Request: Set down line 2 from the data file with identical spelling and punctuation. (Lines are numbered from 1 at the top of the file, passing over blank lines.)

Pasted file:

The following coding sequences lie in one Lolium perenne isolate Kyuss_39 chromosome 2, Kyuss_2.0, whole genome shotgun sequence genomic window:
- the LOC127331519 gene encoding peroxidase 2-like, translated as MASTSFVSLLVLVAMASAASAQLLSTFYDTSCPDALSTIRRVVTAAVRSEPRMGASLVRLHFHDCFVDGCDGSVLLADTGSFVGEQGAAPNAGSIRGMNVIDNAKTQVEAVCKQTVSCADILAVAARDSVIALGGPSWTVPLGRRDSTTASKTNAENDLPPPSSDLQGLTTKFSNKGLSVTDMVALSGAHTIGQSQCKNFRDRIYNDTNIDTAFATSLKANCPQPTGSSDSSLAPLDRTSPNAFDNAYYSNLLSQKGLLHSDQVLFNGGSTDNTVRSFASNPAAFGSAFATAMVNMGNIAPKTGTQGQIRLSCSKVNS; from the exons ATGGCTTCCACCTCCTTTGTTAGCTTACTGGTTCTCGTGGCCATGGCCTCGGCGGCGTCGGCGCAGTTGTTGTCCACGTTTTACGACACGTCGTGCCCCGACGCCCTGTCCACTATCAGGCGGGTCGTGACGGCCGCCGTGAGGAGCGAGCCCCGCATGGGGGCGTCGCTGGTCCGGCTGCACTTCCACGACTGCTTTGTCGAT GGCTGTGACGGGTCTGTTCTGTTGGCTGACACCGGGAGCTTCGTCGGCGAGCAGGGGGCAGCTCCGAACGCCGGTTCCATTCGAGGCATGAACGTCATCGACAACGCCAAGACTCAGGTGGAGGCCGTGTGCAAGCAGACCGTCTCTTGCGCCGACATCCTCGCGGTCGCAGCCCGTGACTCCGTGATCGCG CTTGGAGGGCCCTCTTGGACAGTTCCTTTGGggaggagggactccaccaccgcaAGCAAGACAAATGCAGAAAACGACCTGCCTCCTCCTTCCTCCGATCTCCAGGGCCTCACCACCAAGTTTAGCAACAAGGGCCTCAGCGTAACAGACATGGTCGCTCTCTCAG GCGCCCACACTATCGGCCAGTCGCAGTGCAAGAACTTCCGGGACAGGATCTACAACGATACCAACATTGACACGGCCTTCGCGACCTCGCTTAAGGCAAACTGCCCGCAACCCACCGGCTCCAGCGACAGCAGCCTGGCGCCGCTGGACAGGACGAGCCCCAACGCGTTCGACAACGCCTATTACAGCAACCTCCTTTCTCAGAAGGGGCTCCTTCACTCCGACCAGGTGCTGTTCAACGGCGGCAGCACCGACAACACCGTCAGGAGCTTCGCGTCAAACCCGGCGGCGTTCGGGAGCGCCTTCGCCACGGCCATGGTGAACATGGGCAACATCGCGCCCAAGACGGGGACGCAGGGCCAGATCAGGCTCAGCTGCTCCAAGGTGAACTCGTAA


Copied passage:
- the LOC127331519 gene encoding peroxidase 2-like, translated as MASTSFVSLLVLVAMASAASAQLLSTFYDTSCPDALSTIRRVVTAAVRSEPRMGASLVRLHFHDCFVDGCDGSVLLADTGSFVGEQGAAPNAGSIRGMNVIDNAKTQVEAVCKQTVSCADILAVAARDSVIALGGPSWTVPLGRRDSTTASKTNAENDLPPPSSDLQGLTTKFSNKGLSVTDMVALSGAHTIGQSQCKNFRDRIYNDTNIDTAFATSLKANCPQPTGSSDSSLAPLDRTSPNAFDNAYYSNLLSQKGLLHSDQVLFNGGSTDNTVRSFASNPAAFGSAFATAMVNMGNIAPKTGTQGQIRLSCSKVNS; from the exons ATGGCTTCCACCTCCTTTGTTAGCTTACTGGTTCTCGTGGCCATGGCCTCGGCGGCGTCGGCGCAGTTGTTGTCCACGTTTTACGACACGTCGTGCCCCGACGCCCTGTCCACTATCAGGCGGGTCGTGACGGCCGCCGTGAGGAGCGAGCCCCGCATGGGGGCGTCGCTGGTCCGGCTGCACTTCCACGACTGCTTTGTCGAT GGCTGTGACGGGTCTGTTCTGTTGGCTGACACCGGGAGCTTCGTCGGCGAGCAGGGGGCAGCTCCGAACGCCGGTTCCATTCGAGGCATGAACGTCATCGACAACGCCAAGACTCAGGTGGAGGCCGTGTGCAAGCAGACCGTCTCTTGCGCCGACATCCTCGCGGTCGCAGCCCGTGACTCCGTGATCGCG CTTGGAGGGCCCTCTTGGACAGTTCCTTTGGggaggagggactccaccaccgcaAGCAAGACAAATGCAGAAAACGACCTGCCTCCTCCTTCCTCCGATCTCCAGGGCCTCACCACCAAGTTTAGCAACAAGGGCCTCAGCGTAACAGACATGGTCGCTCTCTCAG GCGCCCACACTATCGGCCAGTCGCAGTGCAAGAACTTCCGGGACAGGATCTACAACGATACCAACATTGACACGGCCTTCGCGACCTCGCTTAAGGCAAACTGCCCGCAACCCACCGGCTCCAGCGACAGCAGCCTGGCGCCGCTGGACAGGACGAGCCCCAACGCGTTCGACAACGCCTATTACAGCAACCTCCTTTCTCAGAAGGGGCTCCTTCACTCCGACCAGGTGCTGTTCAACGGCGGCAGCACCGACAACACCGTCAGGAGCTTCGCGTCAAACCCGGCGGCGTTCGGGAGCGCCTTCGCCACGGCCATGGTGAACATGGGCAACATCGCGCCCAAGACGGGGACGCAGGGCCAGATCAGGCTCAGCTGCTCCAAGGTGAACTCGTAA